The next day, she said she awoke in the apartment and headed to the kitchen, where she encountered Kodwa for the first time. He was very complimentary and said they should chat over a glass of champagne, before exchanging numbers.

She claims to have been sent an “inappropriate text” from Kodwa hours after the chat. She and an unnamed female friend then start feeling dizzy, so they decided to nap. They woke up feeling “unnaturally aroused”, and proceeded to kiss and touch each other inappropriately, “something we’ve never done”.

“I still have a vivid memory of the scene, the images of that moment haunt me and hurt me so deeply. We are horny like possessed animals. I opened the door to Zizi and part of my memory is blank. A few hours later we wake up to three men applauding that ‘it was going down here’.”

She does not say that Kodwa was one of the three men. She then says, “There were used condoms and your blue underwear on the floor. I remember this because you had been wearing the hotel robe loosely that morning.”

She established with her male friend afterwards that “some individuals” had used Rohypnol. She then went to a clinic to get results, but her male friend encouraged her to resolve it “with the perpetrator” before going to the police.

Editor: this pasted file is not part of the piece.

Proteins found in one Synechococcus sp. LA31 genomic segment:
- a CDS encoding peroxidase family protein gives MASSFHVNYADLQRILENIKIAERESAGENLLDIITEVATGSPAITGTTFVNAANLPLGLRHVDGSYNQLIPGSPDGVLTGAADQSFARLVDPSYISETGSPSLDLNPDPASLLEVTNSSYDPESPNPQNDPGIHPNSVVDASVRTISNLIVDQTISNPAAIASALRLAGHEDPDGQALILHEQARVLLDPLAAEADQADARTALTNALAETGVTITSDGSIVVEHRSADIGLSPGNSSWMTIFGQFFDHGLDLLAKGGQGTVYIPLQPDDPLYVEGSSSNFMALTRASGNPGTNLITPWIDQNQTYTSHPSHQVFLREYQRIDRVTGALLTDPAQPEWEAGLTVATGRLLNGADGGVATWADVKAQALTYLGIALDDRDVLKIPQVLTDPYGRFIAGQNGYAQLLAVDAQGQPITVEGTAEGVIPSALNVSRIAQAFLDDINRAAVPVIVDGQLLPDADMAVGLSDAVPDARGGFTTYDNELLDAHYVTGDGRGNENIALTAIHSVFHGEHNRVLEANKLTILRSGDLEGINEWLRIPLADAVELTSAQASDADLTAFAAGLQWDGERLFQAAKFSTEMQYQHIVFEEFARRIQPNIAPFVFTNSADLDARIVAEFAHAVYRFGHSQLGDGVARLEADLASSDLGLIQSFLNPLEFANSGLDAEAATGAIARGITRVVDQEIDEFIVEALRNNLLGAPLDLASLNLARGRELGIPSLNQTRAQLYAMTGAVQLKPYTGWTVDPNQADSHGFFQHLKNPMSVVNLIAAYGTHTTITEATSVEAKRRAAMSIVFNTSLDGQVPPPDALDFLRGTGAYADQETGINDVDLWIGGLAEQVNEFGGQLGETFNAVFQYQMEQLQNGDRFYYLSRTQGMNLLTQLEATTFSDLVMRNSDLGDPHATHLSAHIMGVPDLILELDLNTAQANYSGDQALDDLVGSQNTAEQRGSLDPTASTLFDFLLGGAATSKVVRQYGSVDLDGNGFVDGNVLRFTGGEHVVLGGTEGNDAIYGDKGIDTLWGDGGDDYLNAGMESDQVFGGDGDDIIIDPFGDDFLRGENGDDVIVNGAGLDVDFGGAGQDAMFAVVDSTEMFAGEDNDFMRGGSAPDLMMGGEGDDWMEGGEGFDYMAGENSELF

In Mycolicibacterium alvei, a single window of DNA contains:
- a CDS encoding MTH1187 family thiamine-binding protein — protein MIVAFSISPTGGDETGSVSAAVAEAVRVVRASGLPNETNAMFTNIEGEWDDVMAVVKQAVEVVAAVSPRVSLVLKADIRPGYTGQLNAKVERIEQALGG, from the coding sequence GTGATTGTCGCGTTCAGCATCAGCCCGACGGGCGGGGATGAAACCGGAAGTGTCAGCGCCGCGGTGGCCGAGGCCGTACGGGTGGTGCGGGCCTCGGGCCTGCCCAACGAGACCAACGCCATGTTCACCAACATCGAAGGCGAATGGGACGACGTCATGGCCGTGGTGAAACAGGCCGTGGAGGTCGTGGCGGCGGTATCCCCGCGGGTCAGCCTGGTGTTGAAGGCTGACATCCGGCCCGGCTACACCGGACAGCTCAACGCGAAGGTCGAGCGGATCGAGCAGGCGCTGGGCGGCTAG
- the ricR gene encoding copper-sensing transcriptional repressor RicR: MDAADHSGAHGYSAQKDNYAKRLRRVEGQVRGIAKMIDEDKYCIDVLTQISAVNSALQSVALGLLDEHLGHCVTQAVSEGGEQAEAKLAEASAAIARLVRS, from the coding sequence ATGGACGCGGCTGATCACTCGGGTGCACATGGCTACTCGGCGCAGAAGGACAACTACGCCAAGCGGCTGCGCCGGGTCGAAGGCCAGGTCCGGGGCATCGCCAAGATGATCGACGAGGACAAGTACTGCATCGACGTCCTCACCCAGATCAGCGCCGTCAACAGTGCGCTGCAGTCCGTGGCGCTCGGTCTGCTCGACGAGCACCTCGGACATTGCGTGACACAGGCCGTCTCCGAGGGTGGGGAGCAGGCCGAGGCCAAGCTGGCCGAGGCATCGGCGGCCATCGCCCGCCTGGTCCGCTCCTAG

“Talks went on, settlements for incurred medical costs and trauma were discussed, but no promise was met for over five months,” she said.

She claimed by then it was “suspiciously too late to open a case”, and they were “afraid of the public humiliation of if this issue went public, our families, and social implications (sic).” In order to assist them to move forward, they requested an acknowledgement “of what you’ve done, a sincere apology and a vow that you will never subject any other woman to this.”

“Although money will never take back what has happened and the deep scars that have been left, it would perhaps allow us to heal with trauma and stress caused by this through better, by firstly covering our medical bills, secondly allowing us to seek professional help now and any time it might be sought in the future, and lastly also by allowing us to reduce our current challenges and stresses, as we try and deal with this immense pain and burden that has been put on our shoulders since that afternoon (sic),” she concluded.

Meanwhile, the ANC has not made any decisions regarding the rape claim. The party confirmed on Sunday that it was worried about the claims, but said the matter was yet to be discussed by its structures.

“These particular allegations are very serious because it’s the antithesis of what we stand for as the ANC,” said another ANC acting spokesperson Dakota Legoete.

He was responding to questions from journalists during a media briefing on Saturday at the party’s headquarters. “So far, the victim came to present her complaint to Luthuli House. She was advised by Luthuli House that we do not have the mandate to investigate (and) we don’t have the mandate to prosecute.

“The best (way) for her would be to approach the law enforcement agencies to ensure that this matter is properly processed within the rule of law, properly processed within the ambit of the Constitutional ambit so that her and the accused will be respected,” explained Legoete. – News24

Source: Nehanda Radio